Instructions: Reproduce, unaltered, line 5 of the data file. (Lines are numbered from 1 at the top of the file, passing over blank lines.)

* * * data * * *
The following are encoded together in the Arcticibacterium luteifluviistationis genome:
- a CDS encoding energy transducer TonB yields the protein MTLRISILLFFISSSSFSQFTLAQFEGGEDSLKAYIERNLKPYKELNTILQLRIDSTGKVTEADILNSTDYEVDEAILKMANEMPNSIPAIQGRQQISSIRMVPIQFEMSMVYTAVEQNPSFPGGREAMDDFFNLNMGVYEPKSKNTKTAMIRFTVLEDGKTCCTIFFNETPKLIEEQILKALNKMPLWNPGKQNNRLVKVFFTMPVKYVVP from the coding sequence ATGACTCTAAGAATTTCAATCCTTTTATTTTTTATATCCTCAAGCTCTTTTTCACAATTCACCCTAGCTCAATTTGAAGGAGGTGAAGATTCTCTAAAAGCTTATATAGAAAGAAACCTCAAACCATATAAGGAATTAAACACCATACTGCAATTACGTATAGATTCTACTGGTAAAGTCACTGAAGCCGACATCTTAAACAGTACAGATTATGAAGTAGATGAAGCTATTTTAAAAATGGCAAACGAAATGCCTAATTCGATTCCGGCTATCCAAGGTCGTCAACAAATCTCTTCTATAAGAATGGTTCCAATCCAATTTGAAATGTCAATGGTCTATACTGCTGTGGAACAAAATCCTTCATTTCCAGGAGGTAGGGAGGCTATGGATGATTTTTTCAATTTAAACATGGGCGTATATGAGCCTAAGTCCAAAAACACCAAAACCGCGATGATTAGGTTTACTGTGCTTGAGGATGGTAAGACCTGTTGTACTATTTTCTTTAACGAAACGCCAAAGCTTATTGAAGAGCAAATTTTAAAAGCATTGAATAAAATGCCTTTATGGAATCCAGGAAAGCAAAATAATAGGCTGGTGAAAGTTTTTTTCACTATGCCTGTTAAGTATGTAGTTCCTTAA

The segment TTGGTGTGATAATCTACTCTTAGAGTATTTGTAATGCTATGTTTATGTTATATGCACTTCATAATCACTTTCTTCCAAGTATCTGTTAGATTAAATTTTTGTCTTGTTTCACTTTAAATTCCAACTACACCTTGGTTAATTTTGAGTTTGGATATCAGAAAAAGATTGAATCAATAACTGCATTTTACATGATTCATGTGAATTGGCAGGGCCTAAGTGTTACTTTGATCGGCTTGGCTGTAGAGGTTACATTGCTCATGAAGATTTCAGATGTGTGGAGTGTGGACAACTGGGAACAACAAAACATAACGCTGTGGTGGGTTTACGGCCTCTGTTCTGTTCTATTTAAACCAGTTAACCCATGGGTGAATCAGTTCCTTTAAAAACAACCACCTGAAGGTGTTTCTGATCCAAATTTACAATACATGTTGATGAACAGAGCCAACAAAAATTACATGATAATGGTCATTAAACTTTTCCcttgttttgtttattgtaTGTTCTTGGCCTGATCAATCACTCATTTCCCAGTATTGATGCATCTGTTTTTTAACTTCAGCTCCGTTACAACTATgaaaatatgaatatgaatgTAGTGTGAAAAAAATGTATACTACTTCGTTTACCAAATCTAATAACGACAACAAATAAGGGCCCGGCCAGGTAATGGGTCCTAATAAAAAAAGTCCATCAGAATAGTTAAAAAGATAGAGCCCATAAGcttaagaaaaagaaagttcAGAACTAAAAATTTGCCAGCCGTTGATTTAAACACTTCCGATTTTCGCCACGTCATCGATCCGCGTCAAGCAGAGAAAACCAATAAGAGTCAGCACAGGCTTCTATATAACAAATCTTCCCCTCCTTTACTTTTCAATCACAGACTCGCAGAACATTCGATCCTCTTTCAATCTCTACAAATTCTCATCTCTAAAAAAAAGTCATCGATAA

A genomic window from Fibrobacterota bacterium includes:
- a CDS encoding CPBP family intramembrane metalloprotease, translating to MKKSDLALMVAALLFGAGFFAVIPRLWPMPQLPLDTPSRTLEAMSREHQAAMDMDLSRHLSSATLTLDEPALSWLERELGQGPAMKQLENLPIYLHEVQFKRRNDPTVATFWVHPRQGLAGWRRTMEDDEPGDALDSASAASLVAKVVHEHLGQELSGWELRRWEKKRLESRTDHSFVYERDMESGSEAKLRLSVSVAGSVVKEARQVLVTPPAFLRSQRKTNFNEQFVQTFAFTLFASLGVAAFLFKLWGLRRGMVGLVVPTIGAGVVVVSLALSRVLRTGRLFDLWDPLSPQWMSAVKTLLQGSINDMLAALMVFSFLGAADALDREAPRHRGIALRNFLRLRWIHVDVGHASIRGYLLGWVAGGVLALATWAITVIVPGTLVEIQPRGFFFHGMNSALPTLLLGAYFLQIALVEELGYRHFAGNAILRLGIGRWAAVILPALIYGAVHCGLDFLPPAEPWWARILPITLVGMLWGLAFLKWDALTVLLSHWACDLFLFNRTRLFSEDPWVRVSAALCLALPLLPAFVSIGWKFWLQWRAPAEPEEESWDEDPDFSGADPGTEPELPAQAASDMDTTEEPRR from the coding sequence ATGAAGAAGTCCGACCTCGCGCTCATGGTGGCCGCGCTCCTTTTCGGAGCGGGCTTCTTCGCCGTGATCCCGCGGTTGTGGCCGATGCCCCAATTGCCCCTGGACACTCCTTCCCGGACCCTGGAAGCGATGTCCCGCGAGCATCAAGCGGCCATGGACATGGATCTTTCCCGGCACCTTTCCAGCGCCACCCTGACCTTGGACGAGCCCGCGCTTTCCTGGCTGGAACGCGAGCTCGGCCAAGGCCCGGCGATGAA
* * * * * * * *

- a CDS encoding CPBP family intramembrane metalloprotease, translating to MKKSDLALMVAALLFGAGFFAVIPRLWPMPQLPLDTPSRTLEAMSREHQAAMDMDLSRHLSSATLTLDEPALSWLERELGQGPAMKQLENLPIYLHEVQFKRRNDPTVATFWVHPRQGLAGWRRTMEDDEPGDALDSASAASLVAKVVHEHLGQELSGWELRRWEKKRLESRTDHSFVYERDMESGSEAKLRLSVSVAGSVVKEARQVLVTPPAFLRSQRKTNFNEQFVQTFAFTLFASLGVAAFLFKLWGLRRGMVGLVVPTIGAGVVVVSLALSRVLRTGRLFDLWDPLSPQWMSAVKTLLQGSINDMLAALMVFSFLGAADALDREAPRHRGIALRNFLRLRWIHVDVGHASIRGYLLGWVAGGVLALATWAITVIVPGTLVEIQPRGFFFHGMNSALPTLLLGAYFLQIALVEELGYRHFAGNAILRLGIGRWAAVILPALIYGAVHCGLDFLPPAEPWWARILPITLVGMLWGLAFLKWDALTVLLSHWACDLFLFNRTRLFSEDPWVRVSAALCLALPLLPAFVSIGWKFWLQWRAPAEPEEESWDEDPDFSGADPGTEPELPAQAASDMDTTEEPRR from the coding sequence ATGAAGAAGTCCGACCTCGCGCTCATGGTGGCCGCGCTCCTTTTCGGAGCGGGCTTCTTCGCCGTGATCCCGCGGTTGTGGCCGATGCCCCAATTGCCCCTGGACACTCCTTCCCGGACCCTGGAAGCGATGTCCCGCGAGCATCAAGCGGCCATGGACATGGATCTTTCCCGGCACCTTTCCAGCGCCACCCTGACCTTGGACGAGCCCGCGCTTTCCTGGCTGGAACGCGAGCTCGGCCAAGGCCCGGCGATGAA